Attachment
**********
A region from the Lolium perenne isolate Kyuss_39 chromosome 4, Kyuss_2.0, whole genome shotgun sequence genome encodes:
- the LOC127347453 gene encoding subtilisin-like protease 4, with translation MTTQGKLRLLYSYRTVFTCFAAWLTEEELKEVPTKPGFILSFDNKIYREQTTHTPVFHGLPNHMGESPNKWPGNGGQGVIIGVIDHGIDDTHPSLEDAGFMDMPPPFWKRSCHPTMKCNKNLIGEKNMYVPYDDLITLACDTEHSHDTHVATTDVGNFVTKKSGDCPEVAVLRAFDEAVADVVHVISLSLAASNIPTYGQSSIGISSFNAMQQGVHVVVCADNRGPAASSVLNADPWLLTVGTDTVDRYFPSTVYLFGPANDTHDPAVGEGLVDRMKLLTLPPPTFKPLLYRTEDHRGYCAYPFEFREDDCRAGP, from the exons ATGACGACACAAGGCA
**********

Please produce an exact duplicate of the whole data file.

A region from the Lolium perenne isolate Kyuss_39 chromosome 4, Kyuss_2.0, whole genome shotgun sequence genome encodes:
- the LOC127347453 gene encoding subtilisin-like protease 4, with translation MTTQGKLRLLYSYRTVFTCFAAWLTEEELKEVPTKPGFILSFDNKIYREQTTHTPVFHGLPNHMGESPNKWPGNGGQGVIIGVIDHGIDDTHPSLEDAGFMDMPPPFWKRSCHPTMKCNKNLIGEKNMYVPYDDLITLACDTEHSHDTHVATTDVGNFVTKKSGDCPEVAVLRAFDEAVADVVHVISLSLAASNIPTYGQSSIGISSFNAMQQGVHVVVCADNRGPAASSVLNADPWLLTVGTDTVDRYFPSTVYLFGPANDTHDPAVGEGLVDRMKLLTLPPPTFKPLLYRTEDHRGYCAYPFEFREDDCRAGP, from the exons ATGACGACACAAGGCA